(but so very unlike most of what’s out there in viral video garage band land)
In 2001 BMW set the bar for short indie film work on the internet with the magnificent series “The Hire.” And then they came back and hit it high again with the 2002 edition really setting us up for a big fall. How exciting was that? It seemed like a promise of great things to come but instead it’s mostly been Jackass style hi-jinx, family pet, and frat boy part-tee videos, or uploads of that guy doing his jig or the Complaint Chorus since then. Some things better than others, but still basically nothing more than visual garage band land - “uh-huh, that’s great, good for you, yeah and oh hey, are you gonna finish those fries” stuff. Nothing nowhere near what “The Hire” was about – which is inspired short feature filmmaking.1
Probably there’s been some good video work out there on the so called “viral video” scene that is trying to break away, but I’m not finding it. Luckily IFC has also been on the lookout for good work for their website programming and they found something: “Like So Many Things…,” a new online video series by This Thing Films. “Like So Many Things…” is smart and funny, beautifully shot and edited, well acted and well directed with good writing - seven “webisodes” that are spot on and spot on for the internet.
The series follows Lucy and Karl, two lonely, but young and game, hearts who meet at a bar on a Friday night. We meet them when Karl (played by Greg Keller) runs out of the bar looking for Lucy (played by Marin Gazzaniga) with an offer to walk her home.
Okay, they just left a bar; they’d been drinking; figure reason and sound judgment, or at least common sense standards, have dropped far out of sight. That leaves them thinking they maybe got something here and neither wants to let go of the possibility of a possibility so they’re off and running, or rather lurching and stumbling about, in pursuit of the connection. The filmmakers run that thread through the seven episodes of timed and chanced meetings of this idiotic, pathetic, funny, charming and dear duo with great success. Episode 2, Future Days, Future Nights, begins on a wonderfully comical moment as Lucy and Karl run into each other on the street and stand on opposite sidewalks shouting their conversation over and through the traffic. It’s as hilarious as it is touching and sad and you find yourself shaking your head wondering what’s wrong with these two while hoping like mad that they can get it right. You recognize them; they’re familiar in fact that could be you out there – or me. Could be, that is, if our lives are so much more together.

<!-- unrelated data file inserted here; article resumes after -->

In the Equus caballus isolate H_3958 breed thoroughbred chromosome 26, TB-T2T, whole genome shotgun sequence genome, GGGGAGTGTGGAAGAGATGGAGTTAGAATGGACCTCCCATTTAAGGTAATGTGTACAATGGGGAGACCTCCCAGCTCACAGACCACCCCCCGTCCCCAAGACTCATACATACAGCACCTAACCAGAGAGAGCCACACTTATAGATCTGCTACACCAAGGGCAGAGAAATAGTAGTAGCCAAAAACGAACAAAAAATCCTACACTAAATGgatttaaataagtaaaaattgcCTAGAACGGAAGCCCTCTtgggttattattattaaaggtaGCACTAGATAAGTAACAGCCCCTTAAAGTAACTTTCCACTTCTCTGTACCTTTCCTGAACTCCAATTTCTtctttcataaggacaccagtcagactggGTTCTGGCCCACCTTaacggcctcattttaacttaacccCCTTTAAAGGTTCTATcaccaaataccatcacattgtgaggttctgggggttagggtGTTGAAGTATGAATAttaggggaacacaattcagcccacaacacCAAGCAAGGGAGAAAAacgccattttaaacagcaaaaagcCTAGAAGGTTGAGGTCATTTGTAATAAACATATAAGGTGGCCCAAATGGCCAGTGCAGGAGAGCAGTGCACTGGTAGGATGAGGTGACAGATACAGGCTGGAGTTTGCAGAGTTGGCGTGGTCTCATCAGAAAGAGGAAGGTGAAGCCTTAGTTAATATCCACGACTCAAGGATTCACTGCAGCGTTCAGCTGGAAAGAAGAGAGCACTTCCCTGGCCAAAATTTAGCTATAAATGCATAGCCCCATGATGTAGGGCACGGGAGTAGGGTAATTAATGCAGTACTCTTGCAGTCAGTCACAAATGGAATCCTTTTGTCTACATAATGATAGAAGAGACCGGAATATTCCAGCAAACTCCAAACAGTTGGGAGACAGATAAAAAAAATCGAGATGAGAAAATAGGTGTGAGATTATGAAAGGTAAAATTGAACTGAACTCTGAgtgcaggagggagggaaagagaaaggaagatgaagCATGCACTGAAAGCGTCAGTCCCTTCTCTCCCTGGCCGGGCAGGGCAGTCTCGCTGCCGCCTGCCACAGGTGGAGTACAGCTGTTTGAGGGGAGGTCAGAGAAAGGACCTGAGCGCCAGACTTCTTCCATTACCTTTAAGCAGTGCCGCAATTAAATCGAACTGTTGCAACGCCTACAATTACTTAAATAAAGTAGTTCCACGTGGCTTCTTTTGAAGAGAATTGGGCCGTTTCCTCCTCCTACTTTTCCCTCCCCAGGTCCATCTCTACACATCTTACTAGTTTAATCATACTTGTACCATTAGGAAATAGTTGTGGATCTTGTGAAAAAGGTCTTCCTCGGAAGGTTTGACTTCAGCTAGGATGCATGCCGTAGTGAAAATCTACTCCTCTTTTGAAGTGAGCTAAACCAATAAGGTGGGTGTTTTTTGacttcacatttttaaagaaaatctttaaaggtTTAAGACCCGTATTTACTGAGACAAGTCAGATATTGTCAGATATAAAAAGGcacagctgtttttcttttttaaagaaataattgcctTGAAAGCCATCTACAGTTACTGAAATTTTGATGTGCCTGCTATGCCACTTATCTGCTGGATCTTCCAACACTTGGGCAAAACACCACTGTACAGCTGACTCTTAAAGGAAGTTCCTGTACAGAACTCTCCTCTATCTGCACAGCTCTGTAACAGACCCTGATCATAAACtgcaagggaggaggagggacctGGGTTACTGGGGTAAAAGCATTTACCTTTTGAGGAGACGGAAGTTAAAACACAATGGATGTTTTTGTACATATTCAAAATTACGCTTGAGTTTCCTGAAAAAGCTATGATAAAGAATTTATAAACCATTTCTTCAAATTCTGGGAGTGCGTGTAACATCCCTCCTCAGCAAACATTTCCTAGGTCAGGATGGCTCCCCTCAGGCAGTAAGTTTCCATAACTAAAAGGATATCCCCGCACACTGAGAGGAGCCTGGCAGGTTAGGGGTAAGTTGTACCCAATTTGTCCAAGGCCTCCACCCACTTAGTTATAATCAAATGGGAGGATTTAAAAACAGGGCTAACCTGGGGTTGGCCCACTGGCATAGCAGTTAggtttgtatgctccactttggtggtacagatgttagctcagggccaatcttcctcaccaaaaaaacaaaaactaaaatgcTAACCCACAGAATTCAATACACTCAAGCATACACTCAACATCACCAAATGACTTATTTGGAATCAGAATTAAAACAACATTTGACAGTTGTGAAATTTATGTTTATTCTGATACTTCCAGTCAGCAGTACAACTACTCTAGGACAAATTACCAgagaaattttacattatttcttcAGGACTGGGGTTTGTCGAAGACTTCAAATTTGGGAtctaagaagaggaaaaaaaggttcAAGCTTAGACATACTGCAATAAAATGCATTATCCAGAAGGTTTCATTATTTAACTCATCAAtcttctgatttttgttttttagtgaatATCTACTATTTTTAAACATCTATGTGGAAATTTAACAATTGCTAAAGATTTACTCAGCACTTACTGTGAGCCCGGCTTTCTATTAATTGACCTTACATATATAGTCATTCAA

As the story takes turns, leaps here or bounds there, and suggests, hides, or reveals itself the filmmakers are right on it, with nary a misstep, and like good short film making the pieces have the tease that slips in from nowhere lands a punch, or a slap, a soft caress or a kiss, and then just as just when you thought you were getting on to it; it slyly slides out of your life.
(1 The Complaints Chorus is good, but it’s the choral work that inspired, not the filmmaking, and this is true of most of the good video work on the internet - the good part isn’t related to video/filmmaking, and that’s what we’re talking about here; that’s what we’re wanting.)